Welcome to Angus Take House – a weekly column in which I pit two of the wildest takes the world's great thinkers have rustled up against each other. This is your one-stop shop for the meatiest verdicts and saltiest angles on the world's happenings. Go and grab a napkin – these juicy hot takes are fresh from the griddle.
What’s the story? UKIP's complete collapse at last night’s local elections, gaining two councillors but losing 92 in initial results.
Reasonable take: Get in.
Charred remains: Quite like the plague, this. And I mean that as a compliment!
Last night saw a confusing set of results for the UK's major parties. Both sides are trying to claim the results as a victory, which probably means nobody has won. There was, however, one very clear loser as the vote count came in: UKIP. The party has been all but wiped out across the country, losing pretty much every seat they had to lose. By the time 99 of the UK's 150 councils had declared, Gerard Batten's barmy army had only managed to win two seats – both in Derby – and had lost 92.
Many are conceding that this spells the final end for the plucky gang of stock-brokers and military men who have facilitated a slide towards the far-right in mainstream politics over the past decade. Naturally, this is a time of reflection and sadness for the party, particularly for Paul Oakley, UKIP’s general secretary, who spoke on Radio 4's Today Programme, paying an emotional heartfelt tribute to the party he knew and loved:
"No it's not over at all. Think of the Black Death in the Middle Ages. It comes along and it causes disruption, and then it goes dormant, and that’s exactly what we are going to do."
Nothing like a pep talk from old Oakley, is there? Really gets your blood pumping. Gathers the troops, clinks the side of his pint glass with a fork and compares them to the bubonic plague. Hell yeah! Really gets the blood pumping. Better still, Oakley went on to clarify that he meant his plague comparison as a good thing. The Black Death, he explained, led to economic growth and the Renaissance. Which I guess is true, chronologically, but I'm still not sure it makes the Black Death a favourable comparison. The Twix was invented after the bombing of Hiroshima.
That said, what do I know. Maybe Paul Nuttall is set to trigger the next great age of European art and culture. After all, Oakley was right in many ways. You’d struggle for a better epitaph for UKIP than "It comes along and it causes disruption and then it goes dormant." Genuinely moving.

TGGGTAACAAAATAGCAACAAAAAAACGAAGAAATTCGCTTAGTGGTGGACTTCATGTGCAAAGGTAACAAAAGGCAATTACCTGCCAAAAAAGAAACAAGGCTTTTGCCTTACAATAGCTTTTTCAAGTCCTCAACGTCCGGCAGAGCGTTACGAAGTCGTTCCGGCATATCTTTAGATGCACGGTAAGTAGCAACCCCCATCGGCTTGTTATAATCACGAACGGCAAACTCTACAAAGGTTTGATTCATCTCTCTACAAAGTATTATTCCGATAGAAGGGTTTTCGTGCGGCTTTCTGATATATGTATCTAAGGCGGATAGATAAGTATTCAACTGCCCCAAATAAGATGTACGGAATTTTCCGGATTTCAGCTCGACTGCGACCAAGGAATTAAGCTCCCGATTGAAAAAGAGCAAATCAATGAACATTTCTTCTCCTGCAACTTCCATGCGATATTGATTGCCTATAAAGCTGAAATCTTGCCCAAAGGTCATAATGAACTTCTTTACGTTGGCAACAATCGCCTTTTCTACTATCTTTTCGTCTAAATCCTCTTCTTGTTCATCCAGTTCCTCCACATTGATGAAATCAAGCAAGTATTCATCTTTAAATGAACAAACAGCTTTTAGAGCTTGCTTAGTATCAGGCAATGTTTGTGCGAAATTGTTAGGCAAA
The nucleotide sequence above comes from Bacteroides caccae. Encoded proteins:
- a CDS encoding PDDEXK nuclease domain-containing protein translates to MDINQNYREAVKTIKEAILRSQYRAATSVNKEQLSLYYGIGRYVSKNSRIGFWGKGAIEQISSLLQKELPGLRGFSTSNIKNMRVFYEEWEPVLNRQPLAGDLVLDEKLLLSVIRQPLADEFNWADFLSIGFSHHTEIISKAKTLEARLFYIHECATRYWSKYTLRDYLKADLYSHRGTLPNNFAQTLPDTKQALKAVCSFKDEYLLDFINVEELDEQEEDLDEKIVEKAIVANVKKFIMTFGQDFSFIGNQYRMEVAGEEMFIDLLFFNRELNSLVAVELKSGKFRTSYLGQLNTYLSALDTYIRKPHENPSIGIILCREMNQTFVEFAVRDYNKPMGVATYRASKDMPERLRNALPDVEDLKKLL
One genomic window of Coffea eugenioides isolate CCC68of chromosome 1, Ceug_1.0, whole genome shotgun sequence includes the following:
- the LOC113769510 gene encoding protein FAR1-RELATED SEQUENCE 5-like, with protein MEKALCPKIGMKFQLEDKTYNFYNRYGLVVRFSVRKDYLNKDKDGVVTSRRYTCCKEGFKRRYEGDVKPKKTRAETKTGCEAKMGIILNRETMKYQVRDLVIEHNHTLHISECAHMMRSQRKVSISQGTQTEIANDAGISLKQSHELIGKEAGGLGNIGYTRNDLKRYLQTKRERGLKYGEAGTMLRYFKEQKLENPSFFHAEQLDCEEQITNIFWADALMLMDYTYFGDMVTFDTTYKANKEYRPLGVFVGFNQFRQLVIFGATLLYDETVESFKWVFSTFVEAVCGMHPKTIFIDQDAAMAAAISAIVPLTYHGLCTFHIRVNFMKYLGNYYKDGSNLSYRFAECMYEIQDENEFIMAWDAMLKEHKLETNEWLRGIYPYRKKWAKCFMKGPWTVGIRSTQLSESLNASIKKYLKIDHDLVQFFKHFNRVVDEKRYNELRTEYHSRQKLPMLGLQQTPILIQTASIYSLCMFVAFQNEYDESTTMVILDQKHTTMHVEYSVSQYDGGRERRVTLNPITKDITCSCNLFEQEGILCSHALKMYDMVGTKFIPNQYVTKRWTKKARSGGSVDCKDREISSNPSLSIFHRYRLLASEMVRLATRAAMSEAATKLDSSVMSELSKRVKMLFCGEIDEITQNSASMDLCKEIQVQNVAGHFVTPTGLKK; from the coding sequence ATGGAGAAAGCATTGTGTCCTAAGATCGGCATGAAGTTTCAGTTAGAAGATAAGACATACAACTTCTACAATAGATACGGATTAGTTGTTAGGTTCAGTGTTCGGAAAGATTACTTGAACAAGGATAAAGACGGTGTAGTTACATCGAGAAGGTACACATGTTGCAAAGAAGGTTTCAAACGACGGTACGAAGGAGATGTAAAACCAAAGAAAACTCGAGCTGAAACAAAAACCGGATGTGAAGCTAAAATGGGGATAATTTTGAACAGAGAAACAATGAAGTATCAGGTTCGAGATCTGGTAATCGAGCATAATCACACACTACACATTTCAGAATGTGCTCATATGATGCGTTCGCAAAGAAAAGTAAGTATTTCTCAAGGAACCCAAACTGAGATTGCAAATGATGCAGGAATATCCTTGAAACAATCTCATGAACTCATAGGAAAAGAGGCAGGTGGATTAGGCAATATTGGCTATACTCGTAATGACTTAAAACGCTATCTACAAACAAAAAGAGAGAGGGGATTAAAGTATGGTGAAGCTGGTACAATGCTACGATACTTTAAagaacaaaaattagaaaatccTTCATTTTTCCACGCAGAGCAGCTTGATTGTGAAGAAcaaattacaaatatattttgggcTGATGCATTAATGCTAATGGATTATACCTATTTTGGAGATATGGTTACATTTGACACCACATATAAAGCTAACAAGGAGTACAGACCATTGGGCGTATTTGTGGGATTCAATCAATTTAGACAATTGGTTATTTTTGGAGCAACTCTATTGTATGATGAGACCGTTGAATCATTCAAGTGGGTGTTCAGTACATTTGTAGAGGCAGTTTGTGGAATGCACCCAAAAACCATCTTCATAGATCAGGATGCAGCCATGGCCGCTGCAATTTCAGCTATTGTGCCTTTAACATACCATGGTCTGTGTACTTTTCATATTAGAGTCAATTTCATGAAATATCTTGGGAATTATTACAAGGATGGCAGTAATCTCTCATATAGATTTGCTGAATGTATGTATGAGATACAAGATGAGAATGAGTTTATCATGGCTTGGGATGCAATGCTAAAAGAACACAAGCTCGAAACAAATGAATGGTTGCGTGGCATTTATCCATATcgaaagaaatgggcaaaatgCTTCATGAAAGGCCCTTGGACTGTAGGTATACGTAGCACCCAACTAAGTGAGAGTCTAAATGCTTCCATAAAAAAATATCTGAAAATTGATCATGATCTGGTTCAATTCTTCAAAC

What's the story? A van driver in Toronto killed ten people, after announcing himself an incel (involuntary celibate), sparking a strange debate about whether or not people have a right to sex.
Reasonable take: I'm sort of surprised we have to spell the "reasonable take" out.
Internet prawn: Sex for all. Whether you like it or not.
Sometimes a take comes along that is so gross and bewildering you have to question how we got to the point where this constitutes an op-ed. Since the Toronto attack last week, the conversation around incels – angry, young internet men who believe they have a right to sexual gratification from "hot" women – has been increasing in volume. And this week, Ross Douthat put the rage into raging debate in the pages of the New York Times.
Douthat's suggestion – which he cautiously doesn’t ever quite advocate – is that maybe a drive to "redistribute sex", like it were property or healthcare, among those with "less access" isn’t such a crazy idea. He posits that the sexual revolution of the 20th century has created winners and losers. The losers – the men who can’t have sex with their ideal woman – have been left angry and despairing. The solution, he says, will be a natural distribution of sex via sex workers, sex robots and other technologies – the market providing supply to meet the demand.
Which is pretty much the most skewed way of looking at the problem it’s possible to have. Sex, obviously, is not a commodity to be fairly distributed. Referring to sex workers in the same breath as robots groups all women as products, not people. Also, let’s not forget, incels are aware prostitutes exist. Their ideology is built on an insistence that they have a right to sex with "beautiful women" – it’s their understanding of desire that's dangerous here, not blue balls.
The bigger question is why, when it’s angry young men, has the conversation turned to trying to make them feel better? It's not a level concern we afford any other kind of terrorist or murderer. Pick any other violent group and the conversation is always about defeating and disavowing them. Apparently, when it's extreme misogynists, we are expected to try to meet them halfway. Instead of condemning the foundation of their horrible ideology, the appropriate response is apparently to embark on a lengthy hypothetical about a utopian future where every bloke gets to shag a robot?
PRIME CUT: No, Ross, don't Douthat.
Face-palm photo used on social media: Alex E Proimos / CC By 2.0, via